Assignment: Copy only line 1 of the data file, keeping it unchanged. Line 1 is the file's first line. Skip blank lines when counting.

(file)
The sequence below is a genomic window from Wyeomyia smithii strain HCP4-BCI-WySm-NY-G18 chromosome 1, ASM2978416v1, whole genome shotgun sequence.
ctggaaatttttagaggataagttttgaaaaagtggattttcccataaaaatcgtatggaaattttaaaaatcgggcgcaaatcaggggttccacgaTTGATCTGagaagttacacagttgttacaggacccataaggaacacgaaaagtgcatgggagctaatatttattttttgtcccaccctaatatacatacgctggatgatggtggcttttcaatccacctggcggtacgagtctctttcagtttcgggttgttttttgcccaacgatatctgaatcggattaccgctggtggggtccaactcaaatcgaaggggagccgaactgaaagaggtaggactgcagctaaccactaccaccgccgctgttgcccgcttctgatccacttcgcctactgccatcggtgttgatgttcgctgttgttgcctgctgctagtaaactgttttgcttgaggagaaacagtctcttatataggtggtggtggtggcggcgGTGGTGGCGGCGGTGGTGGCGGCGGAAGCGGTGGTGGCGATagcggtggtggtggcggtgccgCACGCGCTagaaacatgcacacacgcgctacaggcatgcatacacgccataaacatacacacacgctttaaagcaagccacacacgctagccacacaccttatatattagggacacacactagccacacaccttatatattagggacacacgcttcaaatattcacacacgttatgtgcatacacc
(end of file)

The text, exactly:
The sequence below is a genomic window from Wyeomyia smithii strain HCP4-BCI-WySm-NY-G18 chromosome 1, ASM2978416v1, whole genome shotgun sequence.